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NazareneCarpenter (Structural) (OP)
13 Feb 06 23:42
Gentlemen (& Ladies)

I just stumbled across this site and found it informative for what I need.

I am restoring an old American car, on a very tight budget I might add, and there is a few chromed plastic parts that I can't seem to find anywhere except once in a blue moon on Ebay for "get-rich-quick" prices.

My questions are: What would be the best mold/repro process I can use as a "diy-er"? What would be the best material for the chrome parts? Should I worry about copyrights if I were to decide to somehow market them in the future even if these parts are obsolete and haven't been made for over 40 years?
Do forgive me for my lack of knowledge in this area but any help or guidance is greatly appreciated.

Thanks in advance.

Abe
ozchevy (Mechanical)
20 Feb 06 5:42
What make of motor vehicle are we talking about?

Classic Industries sell remanufactured parts for many models of classic cars at very good prices.

I'm in Australia, and own a 79 model Chevy Camaro, which is not a common vehicle down-under, Classic Industries have been a vital part of my restoration project.
NazareneCarpenter (Structural) (OP)
20 Feb 06 12:08
Thanks ozchevy for your reply. I am well aware of most if not all chevy parts catalogs (I am trying to restore a chevy truck) here in US, but the parts I need and can't seem to find have to do with the A/C venting. The vents are some kind of plastic that have been chromed but did not come on any other car so that I could use those. These style are original to this model. I do have an original vent that I can use for a mold but I'm wondering as to the reproduction possibilities seeing that these are obosolete and not produced in the aftermarket.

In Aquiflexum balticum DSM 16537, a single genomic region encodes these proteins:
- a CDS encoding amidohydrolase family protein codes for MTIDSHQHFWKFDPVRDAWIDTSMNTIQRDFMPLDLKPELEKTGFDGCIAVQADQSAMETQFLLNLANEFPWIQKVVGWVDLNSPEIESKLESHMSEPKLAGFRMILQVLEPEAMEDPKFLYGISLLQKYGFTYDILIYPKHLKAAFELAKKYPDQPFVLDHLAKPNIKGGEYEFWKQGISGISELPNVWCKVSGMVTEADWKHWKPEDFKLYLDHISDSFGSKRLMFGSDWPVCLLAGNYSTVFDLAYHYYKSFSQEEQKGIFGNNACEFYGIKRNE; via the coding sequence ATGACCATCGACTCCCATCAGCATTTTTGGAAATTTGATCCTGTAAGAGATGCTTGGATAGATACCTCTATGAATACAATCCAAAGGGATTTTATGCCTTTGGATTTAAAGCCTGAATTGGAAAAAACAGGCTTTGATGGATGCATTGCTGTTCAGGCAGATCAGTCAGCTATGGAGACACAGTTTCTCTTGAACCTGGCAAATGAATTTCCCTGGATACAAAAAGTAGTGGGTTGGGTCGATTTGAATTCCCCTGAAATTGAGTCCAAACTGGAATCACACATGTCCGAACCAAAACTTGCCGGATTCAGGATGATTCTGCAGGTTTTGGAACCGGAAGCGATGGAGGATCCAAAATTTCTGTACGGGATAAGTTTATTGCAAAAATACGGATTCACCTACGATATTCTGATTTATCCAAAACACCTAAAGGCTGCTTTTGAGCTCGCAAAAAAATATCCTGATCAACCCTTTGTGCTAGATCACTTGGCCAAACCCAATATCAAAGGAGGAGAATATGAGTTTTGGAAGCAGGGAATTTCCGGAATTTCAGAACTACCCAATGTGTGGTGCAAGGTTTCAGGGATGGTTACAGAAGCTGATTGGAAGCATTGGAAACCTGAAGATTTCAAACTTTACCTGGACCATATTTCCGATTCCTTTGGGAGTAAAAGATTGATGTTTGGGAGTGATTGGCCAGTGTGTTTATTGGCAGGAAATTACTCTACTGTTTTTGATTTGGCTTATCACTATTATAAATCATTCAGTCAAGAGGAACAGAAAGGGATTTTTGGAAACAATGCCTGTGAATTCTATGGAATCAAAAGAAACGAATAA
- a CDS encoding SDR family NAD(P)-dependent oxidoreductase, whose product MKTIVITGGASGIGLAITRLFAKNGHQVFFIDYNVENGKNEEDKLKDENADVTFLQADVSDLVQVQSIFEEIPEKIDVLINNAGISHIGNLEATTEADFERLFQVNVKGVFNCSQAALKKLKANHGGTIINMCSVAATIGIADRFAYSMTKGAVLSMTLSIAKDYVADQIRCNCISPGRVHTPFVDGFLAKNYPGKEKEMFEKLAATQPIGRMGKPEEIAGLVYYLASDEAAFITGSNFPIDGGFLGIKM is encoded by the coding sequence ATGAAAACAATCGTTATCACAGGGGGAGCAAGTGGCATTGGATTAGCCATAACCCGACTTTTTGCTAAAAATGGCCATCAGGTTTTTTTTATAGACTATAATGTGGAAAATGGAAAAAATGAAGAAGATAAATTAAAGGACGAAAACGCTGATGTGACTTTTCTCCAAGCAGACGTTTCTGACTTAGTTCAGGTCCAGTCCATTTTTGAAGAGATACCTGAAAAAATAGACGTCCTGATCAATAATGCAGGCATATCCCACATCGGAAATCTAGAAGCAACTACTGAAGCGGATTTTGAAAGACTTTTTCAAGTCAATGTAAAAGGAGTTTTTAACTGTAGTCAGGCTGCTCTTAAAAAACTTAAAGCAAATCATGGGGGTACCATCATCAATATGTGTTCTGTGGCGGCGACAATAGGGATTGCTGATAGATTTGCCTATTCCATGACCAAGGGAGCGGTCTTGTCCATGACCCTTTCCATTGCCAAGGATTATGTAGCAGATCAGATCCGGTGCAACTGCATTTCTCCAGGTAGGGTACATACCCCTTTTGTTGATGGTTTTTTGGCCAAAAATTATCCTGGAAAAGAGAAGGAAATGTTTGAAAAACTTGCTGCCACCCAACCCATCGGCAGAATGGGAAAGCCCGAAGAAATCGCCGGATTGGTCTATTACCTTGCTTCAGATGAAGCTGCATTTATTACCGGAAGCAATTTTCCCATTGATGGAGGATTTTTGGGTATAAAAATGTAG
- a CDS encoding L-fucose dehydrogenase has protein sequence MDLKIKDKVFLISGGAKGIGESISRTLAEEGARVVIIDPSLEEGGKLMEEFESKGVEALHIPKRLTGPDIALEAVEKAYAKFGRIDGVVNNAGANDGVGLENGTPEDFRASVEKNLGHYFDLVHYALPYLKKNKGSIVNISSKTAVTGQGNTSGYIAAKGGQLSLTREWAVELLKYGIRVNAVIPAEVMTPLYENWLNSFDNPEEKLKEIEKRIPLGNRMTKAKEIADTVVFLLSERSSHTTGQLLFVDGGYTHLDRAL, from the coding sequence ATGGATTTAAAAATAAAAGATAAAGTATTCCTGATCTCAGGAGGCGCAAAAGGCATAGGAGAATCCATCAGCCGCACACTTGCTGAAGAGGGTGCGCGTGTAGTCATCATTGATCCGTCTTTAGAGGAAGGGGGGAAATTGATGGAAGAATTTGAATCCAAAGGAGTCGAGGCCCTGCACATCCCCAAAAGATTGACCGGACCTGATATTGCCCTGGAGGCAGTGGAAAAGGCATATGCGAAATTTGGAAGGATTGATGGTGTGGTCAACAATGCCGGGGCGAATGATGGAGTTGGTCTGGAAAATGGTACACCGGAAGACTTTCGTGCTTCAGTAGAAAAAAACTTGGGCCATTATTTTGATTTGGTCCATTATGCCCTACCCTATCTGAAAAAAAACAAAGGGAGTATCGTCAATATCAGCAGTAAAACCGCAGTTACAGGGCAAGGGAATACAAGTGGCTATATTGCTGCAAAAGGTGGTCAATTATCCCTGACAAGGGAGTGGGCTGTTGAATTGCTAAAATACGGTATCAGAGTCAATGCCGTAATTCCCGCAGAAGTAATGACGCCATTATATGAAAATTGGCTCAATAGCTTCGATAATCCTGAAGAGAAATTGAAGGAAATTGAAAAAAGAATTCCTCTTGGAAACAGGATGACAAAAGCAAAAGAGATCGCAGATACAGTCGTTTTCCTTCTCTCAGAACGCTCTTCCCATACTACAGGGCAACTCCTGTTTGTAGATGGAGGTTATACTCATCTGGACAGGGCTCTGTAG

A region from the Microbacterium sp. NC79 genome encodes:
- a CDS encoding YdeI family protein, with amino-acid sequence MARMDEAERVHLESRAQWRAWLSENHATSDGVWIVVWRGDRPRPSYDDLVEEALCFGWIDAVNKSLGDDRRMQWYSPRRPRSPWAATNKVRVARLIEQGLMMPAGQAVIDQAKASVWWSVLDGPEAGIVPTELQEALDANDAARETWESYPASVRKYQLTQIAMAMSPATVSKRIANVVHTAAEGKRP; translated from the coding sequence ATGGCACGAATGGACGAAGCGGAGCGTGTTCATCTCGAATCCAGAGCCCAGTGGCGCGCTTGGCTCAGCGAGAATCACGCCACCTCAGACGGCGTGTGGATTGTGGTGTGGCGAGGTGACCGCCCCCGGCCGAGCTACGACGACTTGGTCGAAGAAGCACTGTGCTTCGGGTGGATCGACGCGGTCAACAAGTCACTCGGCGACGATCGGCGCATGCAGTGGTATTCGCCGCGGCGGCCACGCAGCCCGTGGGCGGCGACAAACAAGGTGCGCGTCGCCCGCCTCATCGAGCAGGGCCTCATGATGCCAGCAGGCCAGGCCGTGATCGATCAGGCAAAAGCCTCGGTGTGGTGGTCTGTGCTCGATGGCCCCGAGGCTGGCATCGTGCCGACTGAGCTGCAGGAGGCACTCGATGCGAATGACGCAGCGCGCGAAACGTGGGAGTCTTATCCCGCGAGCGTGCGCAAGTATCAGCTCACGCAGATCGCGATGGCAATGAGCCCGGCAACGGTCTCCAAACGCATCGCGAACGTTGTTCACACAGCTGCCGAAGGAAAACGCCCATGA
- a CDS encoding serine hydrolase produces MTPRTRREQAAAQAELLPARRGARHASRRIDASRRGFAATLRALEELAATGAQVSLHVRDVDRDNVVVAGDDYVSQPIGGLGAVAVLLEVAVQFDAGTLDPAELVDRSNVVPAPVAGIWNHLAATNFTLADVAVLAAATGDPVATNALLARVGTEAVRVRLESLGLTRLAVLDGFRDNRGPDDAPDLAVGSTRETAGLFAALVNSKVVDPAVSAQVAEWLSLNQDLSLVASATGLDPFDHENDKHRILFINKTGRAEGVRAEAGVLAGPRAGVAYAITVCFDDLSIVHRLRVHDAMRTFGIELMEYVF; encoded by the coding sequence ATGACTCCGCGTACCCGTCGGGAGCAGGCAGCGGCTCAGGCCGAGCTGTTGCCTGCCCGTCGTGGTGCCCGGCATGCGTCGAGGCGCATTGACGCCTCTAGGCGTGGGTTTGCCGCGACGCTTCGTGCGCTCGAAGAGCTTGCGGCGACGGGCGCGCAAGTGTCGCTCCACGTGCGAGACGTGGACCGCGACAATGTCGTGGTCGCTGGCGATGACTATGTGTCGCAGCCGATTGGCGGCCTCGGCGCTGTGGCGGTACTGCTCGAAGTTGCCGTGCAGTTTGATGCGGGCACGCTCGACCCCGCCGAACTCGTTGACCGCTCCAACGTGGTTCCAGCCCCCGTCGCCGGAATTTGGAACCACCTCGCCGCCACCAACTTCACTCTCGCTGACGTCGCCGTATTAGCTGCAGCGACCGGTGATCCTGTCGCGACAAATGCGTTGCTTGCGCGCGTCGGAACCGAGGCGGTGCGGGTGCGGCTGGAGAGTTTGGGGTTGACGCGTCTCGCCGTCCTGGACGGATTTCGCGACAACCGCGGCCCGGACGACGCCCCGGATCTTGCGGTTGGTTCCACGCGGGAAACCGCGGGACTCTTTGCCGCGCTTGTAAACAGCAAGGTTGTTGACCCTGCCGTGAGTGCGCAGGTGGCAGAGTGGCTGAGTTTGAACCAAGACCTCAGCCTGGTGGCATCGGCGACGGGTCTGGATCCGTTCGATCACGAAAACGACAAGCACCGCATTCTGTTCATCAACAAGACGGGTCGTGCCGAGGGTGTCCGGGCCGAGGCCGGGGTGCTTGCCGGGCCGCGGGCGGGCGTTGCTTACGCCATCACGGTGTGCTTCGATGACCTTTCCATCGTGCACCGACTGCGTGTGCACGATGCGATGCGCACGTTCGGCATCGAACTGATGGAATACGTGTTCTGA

THanks
patprimmer (Publican)
20 Feb 06 18:35
If it is to be chrome plated anyway, I would be inclined to get a local foundry to cast it in aluminium. They can use the original part as a pattern if the part is simple, or if it is a bit more complex, maybe cut the pattern in half so that each part can be pressed into a sand box, and withdrawn without distorting the impression left in the sand. If it is necessary to do 2 parts, they can be welded together before plating.

Regards

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MikeHalloran (Mechanical)
20 Feb 06 21:32
You could fabricate one or two from styrene or ABS sheet, or carve negatives in wax and cast the parts in acrylic or epoxy.

Then paint the result with simulated chrome paint.  I have not seen it that I know of, but I have been told the stuff from Eastwood looks pretty decent.

Mike Halloran
Pembroke Pines, FL, USA

ozchevy (Mechanical)
21 Feb 06 23:40
This sounds as though it's a part that could be easily made in a fabricated steel mould and Rotary Moulded. Only thing is it would have to be moulded in Polyethelene, which I'm not sure of for Chrome plating. Maybe using a cross-link additive to the powder would work mixed with cadium.

A steel fabricated mould would cost very little to manufacture. Abe, can you email me a drawing and we can go from there. I work for a Rotary moulding company as a Toolmaker.